Editing Practice for Seventh Grade

by Jimmie Lanley on August 29, 2011

editor in chief curriculum

I’ve shared before my love of using proofreading and editing to teach grammar, mechanics, and writing. In the past we’ve used Evan Moor’s Daily Paragraph Editing, but that series only goes up to 6th grade. For Sprite’s 7th grade, I’ve switched over to The Critical Thinking Company’s Editor in Chief workbooks.

These workbooks have three levels:

  1. A level for grades 4-6
  2. B level for grades 6-8
  3. C level for grades 8-adult
Each level has two sections, book 1 and book 2. (We are using B1 right now; it’s pictured above.) Each book has 33 activities. At the back of the book, the needed corrections for each exercise are clearly listed and even explained in a special grammar guide.
A unique aspect of the Editor in Chief workbook is that each paragraph is complemented by an image and caption. Both the image and its caption have to be studied in order to make the right corrections to the paragraph.

How I Use Editor in Chief

I photocopy the exercise so that Sprite can make corrections directly onto the page. I look over her edits and we discuss if necessary. Sometimes a grammar or mechanics topic will arise, and we use our grammar references to delve into it. I may add on a grammar exercise if the concept seems tough to understand. Any notes can go directly into her grammar notebook.

editing grade 7

Then Sprite copies the paragraph with all her corrections into the grammar notebook (a composition notebook).  She affixes the image and caption on the facing page.

editing

How I Schedule Editor in Chief

Day 1 Make corrections to the paragraph. Show mom for checking.

Day 2 (possibly) Discuss any grammar or mechanics issues from the paragraph by reading a grammar reference and looking at sample sentences.

Day 3 Rewrite the paragraph neatly into the notebook. Affix the picture and caption.

Day 4 (possibly) Review or do more practice with the grammar or mechanics points.

If the editing practice goes very smoothly without any need for a grammar mini lesson, we may do two exercises a week. It’s highly flexible and dependent on Sprite’s understanding from week to week. I am not a proponent of busy work. If she already understands something, we move on.

{ 9 comments… read them below or add one }

Melissa Telling August 29, 2011 at 10:20 am

Jimmie, we are using composition books for Bible this year. The kids loved being able to decorate the covers to suit their personalities. (Look up “altered notebooks” on the internet- there are tons of examples to copy.) My daughter even made an extra one for sermon notes. Since Sprite is so crafty, this might be something she would have fun with too.

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Maureen August 29, 2011 at 4:42 pm

Budding in—here’s an article I wrote on altered comp. books: http://www.squidoo.com/altered-composition-books

Love that you have Sprite use the notebook–why didn’t I think of that? We have this series and it wasn’t working just as a worksheet. I’m going to try it again using your method.

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Blossom August 29, 2011 at 10:43 am

We love composition notebooks. For every subject.
My daughter (who is in 9th grade -or year 8 of AO) has used Jensen’s Grammar. She is coming to an end of that and since she would like to be an editor when she is done with school, I am thinking of (re)starting her with the Editor in Chief book we have. It was a little much for her last year (at the start of the year).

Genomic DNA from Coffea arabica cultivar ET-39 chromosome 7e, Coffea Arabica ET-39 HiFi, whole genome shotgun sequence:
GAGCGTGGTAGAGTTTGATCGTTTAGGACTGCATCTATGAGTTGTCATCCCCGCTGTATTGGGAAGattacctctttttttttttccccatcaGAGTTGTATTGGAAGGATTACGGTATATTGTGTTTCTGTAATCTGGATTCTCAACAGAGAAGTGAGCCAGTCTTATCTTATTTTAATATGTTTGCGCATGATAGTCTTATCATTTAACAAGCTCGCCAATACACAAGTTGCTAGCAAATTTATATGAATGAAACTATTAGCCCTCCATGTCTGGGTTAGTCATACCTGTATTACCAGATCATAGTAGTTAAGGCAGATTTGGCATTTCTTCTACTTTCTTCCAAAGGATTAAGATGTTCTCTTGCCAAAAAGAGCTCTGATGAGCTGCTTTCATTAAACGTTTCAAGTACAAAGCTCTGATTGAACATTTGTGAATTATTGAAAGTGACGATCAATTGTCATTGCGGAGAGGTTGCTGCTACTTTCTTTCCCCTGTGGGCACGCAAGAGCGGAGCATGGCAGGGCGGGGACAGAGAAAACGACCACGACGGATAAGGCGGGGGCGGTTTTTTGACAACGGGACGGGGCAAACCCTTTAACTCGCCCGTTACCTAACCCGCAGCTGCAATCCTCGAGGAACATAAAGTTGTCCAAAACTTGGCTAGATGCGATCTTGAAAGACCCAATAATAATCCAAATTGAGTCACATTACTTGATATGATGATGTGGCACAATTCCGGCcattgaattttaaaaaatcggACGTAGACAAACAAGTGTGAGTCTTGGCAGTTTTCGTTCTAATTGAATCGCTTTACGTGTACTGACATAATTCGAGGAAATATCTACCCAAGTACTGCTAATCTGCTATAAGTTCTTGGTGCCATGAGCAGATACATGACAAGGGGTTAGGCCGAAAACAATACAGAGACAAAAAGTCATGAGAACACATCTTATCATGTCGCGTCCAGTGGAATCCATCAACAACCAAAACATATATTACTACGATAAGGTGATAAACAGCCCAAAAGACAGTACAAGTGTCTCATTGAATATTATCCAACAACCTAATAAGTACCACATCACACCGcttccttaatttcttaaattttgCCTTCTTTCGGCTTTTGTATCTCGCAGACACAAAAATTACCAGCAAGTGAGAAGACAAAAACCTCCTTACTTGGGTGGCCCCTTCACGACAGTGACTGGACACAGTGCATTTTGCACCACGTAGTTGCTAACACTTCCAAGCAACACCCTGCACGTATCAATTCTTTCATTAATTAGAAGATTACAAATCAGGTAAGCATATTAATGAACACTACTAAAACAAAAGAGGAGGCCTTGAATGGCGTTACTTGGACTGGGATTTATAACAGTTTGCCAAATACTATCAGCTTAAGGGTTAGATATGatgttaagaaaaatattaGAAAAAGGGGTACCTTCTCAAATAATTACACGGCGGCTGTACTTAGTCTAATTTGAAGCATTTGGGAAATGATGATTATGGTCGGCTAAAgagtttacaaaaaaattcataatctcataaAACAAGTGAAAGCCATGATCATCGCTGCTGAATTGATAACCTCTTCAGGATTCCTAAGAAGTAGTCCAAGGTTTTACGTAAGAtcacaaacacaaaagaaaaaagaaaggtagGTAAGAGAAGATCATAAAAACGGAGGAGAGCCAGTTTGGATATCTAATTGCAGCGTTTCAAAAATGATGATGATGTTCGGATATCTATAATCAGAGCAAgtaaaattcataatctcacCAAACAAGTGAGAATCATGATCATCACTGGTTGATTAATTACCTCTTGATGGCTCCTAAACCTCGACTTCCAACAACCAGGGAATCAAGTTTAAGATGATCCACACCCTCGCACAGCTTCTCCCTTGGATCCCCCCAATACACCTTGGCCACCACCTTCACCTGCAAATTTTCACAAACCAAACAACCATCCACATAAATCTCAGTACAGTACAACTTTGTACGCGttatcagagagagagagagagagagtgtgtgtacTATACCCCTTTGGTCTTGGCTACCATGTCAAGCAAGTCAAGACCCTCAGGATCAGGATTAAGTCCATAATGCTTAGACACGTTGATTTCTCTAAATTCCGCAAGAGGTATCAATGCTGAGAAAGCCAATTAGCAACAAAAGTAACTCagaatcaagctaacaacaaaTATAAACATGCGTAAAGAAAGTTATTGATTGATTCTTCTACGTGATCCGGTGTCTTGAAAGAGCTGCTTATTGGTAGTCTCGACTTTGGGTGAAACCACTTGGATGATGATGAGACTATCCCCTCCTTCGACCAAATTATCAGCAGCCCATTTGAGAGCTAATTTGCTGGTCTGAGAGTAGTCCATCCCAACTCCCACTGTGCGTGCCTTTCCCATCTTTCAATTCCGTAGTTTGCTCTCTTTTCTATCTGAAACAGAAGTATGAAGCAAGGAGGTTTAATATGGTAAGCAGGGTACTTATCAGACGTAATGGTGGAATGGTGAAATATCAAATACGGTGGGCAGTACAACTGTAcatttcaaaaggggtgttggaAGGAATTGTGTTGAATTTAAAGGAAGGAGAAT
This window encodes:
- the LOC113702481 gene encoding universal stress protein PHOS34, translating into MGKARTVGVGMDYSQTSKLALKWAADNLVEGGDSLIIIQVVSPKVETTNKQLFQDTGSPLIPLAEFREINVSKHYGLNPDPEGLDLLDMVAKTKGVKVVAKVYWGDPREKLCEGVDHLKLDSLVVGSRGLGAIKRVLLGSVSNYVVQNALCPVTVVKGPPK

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MO August 29, 2011 at 12:49 pm

Eagle (gr.6) has been consistently working on Editor in Chief for the last two years. It’s really all the grammar practice he does, besides formal writing. The first year (gr.4) was a chore for him, now he’s come to realize that it’s here to stay. His improved attitude has brought me more ease in the day. From day one he’s appreciated the variety and choice in subject matter to edit. I found the space provided was NOT ideal. Eagle also uses a notebook for Editor in Chief. I also never gave him a deadline for completing each exercise, always allowing him to work at his own pace. Overtime, this helped with his attitude and he now completes one every week without complaining. JOY!

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Sparklee August 29, 2011 at 10:28 pm

What a great system! Editing can get so tedious, but I like how you have broken it down into smaller, more manageable pieces.

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Melissa Telling August 30, 2011 at 7:51 am

Maureen, I think your site was actually one of the ones I looked at. :-)

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Irina August 30, 2011 at 12:32 pm

Thank you so much for all of the very useful information on your blog! I have a 4th grade homeschooler and I highly value the experience of those ‘who’ve gone before me.’ I think the Daily Paragraph books look good and I’ve ordered 2 grade levels. The Evan Moor books are a great way to supplement and allow the kids to do some independent work. We’ve always used their Daily Math Practice ones. Thank you again!

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Maria August 31, 2011 at 9:00 am

Jimmie – I do wish you had a Facebook fan page for your web site! :)

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Theresa January 16, 2012 at 7:11 pm

I am considering Editor in Chief and Mom’s Mustard Seeds pointed me here–her memory is astounding!

We are using Daily Grams, which I like, but I think we need more work with paragraphs. I love that you have her re-write it correctly…my 9 yo needs cursive practice and that would be perfect! thanks!

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